Partly out of genuine concern, partly out of sheer devilment, supporters of Maxime Bernier stirred up trouble for new Conservative Leader Andrew Scheer over the past week. But the rebellion fizzled, in part because of a funny line.
The Bernier camp insists it was someone from outside their ranks who first complained of voting irregularities in the contest that narrowly elected Mr. Scheer over Mr. Bernier two weeks ago. The implication was obvious: with the result so close (Mr. Scheer won with 51 per cent of the vote), lost or miscounted ballots could have skewed the election. Mr. Bernier might, in fact, have won, had things been done properly.
Party officials made matters worse by denying there had been any problems, then acknowledging maybe there had been. Former MP Jay Hill, a Bernier supporter, complained that he had never received a ballot, despite repeatedly asking for one. TV personality and former candidate Kevin O'Leary demanded a recount, because he's Kevin O'Leary.
The whole unseemly affair tainted the crucial first days of Mr. Scheer's leadership. Was the Conservative Party coming apart after a divisive and, it now it appears, flawed leadership vote?
Before launching a risky action, the first and most important question to ask yourself is: What are we trying to achieve? It's a hard question for Mr. Bernier's side to answer. The Beauce MP had no hope of becoming leader through a recount or a new vote. No one but no one outside his inner circle would have stood for such a thing, and no one expected it.
Instead, the Bernier camp was seeking change and influence, according to those who know what they're talking about. The Conservative leadership selection process – a ranked ballot, equally weighted ridings, a combination of mail-in and on-site voting methods – is cumbersome and, as we've learned, vulnerable. The party needs to review procedures and come up with proposed improvements in time for the 2018 policy convention.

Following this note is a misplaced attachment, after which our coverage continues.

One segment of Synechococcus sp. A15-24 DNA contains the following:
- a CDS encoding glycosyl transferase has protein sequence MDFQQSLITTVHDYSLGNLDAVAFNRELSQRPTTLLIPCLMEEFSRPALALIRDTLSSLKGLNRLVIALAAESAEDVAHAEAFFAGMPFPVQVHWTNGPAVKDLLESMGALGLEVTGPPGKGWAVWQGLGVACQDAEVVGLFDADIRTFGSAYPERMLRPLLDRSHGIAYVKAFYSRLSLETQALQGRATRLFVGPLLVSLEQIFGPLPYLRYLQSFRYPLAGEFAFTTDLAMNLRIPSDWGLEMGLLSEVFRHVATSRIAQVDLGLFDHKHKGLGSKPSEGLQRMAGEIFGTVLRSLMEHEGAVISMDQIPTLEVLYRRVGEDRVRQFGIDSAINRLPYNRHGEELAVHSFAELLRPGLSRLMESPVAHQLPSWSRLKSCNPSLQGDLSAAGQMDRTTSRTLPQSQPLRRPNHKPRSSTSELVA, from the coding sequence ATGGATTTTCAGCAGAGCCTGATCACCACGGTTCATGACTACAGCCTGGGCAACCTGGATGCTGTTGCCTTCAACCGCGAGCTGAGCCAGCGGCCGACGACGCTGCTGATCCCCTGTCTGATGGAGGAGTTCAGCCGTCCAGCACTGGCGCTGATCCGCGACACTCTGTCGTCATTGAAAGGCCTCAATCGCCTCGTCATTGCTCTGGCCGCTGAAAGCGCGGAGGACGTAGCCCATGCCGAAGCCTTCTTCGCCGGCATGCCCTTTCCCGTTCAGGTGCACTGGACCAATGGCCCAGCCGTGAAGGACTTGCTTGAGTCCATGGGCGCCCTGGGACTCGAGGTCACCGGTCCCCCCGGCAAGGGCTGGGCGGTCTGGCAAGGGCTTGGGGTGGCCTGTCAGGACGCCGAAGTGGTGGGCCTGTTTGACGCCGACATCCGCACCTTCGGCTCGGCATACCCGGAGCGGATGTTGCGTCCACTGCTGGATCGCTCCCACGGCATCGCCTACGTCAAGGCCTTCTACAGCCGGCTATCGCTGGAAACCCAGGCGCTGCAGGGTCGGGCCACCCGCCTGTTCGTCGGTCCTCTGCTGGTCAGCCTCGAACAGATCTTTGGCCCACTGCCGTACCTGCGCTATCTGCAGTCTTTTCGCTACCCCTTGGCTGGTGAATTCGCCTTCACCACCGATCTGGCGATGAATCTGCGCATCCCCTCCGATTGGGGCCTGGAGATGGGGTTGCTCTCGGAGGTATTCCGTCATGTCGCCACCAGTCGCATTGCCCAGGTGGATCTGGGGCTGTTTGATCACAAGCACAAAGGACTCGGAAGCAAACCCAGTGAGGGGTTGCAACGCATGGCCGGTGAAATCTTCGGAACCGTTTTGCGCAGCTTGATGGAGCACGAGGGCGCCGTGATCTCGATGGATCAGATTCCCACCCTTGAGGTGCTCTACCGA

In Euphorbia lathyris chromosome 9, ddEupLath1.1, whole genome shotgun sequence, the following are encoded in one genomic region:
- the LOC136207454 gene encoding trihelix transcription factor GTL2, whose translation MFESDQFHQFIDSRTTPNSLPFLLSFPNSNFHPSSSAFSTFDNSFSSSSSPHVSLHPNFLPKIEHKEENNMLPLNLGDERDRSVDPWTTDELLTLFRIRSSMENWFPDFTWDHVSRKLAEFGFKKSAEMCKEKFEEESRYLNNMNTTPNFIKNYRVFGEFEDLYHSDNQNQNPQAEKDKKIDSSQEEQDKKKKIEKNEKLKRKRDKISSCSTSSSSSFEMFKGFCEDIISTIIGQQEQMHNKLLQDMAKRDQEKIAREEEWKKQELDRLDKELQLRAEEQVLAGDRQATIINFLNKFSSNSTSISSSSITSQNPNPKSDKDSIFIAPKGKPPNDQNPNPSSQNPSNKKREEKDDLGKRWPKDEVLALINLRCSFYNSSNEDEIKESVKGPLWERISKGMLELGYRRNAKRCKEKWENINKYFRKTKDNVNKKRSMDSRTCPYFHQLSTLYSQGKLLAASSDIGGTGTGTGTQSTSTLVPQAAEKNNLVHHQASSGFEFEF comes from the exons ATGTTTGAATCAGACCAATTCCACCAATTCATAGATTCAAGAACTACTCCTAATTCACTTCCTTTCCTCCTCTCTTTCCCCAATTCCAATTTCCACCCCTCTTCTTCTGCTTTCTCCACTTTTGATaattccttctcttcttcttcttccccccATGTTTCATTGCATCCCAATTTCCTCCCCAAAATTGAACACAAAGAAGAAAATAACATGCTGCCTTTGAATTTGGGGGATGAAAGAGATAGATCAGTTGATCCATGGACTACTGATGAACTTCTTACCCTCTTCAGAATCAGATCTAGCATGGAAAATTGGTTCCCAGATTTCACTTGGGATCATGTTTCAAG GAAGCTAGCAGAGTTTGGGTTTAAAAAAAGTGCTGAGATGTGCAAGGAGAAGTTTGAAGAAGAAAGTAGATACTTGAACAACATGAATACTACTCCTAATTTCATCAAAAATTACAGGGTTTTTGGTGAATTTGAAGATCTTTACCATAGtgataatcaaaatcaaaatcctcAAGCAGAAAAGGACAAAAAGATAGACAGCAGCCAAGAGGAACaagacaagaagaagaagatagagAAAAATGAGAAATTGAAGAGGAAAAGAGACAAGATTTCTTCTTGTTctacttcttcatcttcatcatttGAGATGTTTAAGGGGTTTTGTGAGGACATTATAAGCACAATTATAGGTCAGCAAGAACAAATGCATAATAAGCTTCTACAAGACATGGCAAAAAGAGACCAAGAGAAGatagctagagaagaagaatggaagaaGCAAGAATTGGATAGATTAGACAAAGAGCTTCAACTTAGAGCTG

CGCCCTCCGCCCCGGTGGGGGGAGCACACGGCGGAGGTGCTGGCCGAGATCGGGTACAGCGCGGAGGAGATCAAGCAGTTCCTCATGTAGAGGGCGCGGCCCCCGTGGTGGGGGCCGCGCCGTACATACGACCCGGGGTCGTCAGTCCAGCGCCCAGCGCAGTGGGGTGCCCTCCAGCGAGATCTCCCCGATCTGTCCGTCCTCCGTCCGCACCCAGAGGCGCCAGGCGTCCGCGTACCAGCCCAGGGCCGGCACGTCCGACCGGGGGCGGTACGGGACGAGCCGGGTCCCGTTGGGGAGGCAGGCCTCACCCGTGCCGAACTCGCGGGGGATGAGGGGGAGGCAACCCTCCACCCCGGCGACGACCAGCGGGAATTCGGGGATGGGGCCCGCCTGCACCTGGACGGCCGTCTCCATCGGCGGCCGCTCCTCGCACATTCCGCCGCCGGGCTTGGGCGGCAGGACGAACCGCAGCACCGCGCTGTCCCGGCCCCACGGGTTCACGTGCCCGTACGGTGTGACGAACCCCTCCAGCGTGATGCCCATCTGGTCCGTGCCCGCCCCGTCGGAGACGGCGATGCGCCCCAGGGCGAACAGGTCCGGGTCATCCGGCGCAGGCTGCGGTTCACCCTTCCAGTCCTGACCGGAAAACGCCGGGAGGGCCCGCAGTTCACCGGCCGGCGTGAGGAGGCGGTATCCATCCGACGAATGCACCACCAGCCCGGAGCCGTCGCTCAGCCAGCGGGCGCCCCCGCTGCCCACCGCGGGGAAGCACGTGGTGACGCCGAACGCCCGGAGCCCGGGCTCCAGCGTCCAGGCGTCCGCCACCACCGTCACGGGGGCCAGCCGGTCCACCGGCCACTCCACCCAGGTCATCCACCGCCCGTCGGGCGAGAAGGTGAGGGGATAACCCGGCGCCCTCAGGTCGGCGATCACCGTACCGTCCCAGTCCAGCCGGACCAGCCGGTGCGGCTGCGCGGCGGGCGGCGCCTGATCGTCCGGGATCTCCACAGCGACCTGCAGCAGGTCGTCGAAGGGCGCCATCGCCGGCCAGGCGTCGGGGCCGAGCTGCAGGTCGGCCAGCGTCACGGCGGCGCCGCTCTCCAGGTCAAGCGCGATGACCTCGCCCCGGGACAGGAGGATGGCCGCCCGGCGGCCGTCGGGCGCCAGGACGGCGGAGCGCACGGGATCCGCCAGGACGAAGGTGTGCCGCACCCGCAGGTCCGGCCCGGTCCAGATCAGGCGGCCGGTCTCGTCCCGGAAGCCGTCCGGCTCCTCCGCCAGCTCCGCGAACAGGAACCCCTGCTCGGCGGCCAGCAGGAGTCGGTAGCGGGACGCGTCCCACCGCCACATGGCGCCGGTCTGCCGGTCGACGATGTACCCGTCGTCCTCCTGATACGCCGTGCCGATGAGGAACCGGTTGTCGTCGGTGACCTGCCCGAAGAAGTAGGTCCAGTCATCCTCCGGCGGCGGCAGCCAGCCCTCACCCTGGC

But Mr. Bernier's followers also want to remind Mr. Scheer that the new leader's win was narrow and unanticipated; that Mr. Bernier has as much support among the party membership as Mr. Scheer, and that this support must be accommodated, both in policy choices and in staffing.
The problem with this approach is that, by acting out, Mr. Bernier's supporters have made their leader appear reckless and disloyal. Other candidates, especially runner-up Erin O'Toole, declared their unconditional support for Mr. Scheer. By Tuesday evening, Mr. Bernier and his supporters were tweeting likewise. This teapot tempest had subsided.
The plain fact is that Mr. Bernier had little support in caucus, in part because he's not much of a team player and in part because some of his proposed policies – such as eliminating a federal role in health care – were toxic. Most MPs, and ultimately most Conservative voters, rallied behind either Mr. Scheer or Mr. O'Toole, happy to see either one of them take the prize.
In the midst of the vote-count brouhaha, Mr. Scheer dispatched any danger of buyer's remorse when he bested Justin Trudeau in a Question Period exchange. After Mr. Scheer made fun of the Prime Minister's recent appearance on a daytime talk show, Mr. Trudeau replied, a bit testily: "I am glad the Leader of the Opposition's new duties have not kept him from his daytime TV-watching."
"After a week of avoiding me, that was the only place I could find him!" Mr. Scheer shot back, to guffaws. A hit. A very palpable hit.
One couldn't help thinking that Mr. Bernier, whose English is not impeccable, would not have fared as well in the exchange. After electing Stéphane Dion Liberal leader in 2006, many Liberals almost instantly began kicking themselves for doing it. That is emphatically not happening here.
Mr. Scheer has difficult decisions ahead – not least figuring out how to accommodate Mr. Bernier within the shadow cabinet and the party. But in the way each man and his supporters behaved this week, it seems pretty clear that Conservative voters made the right choice.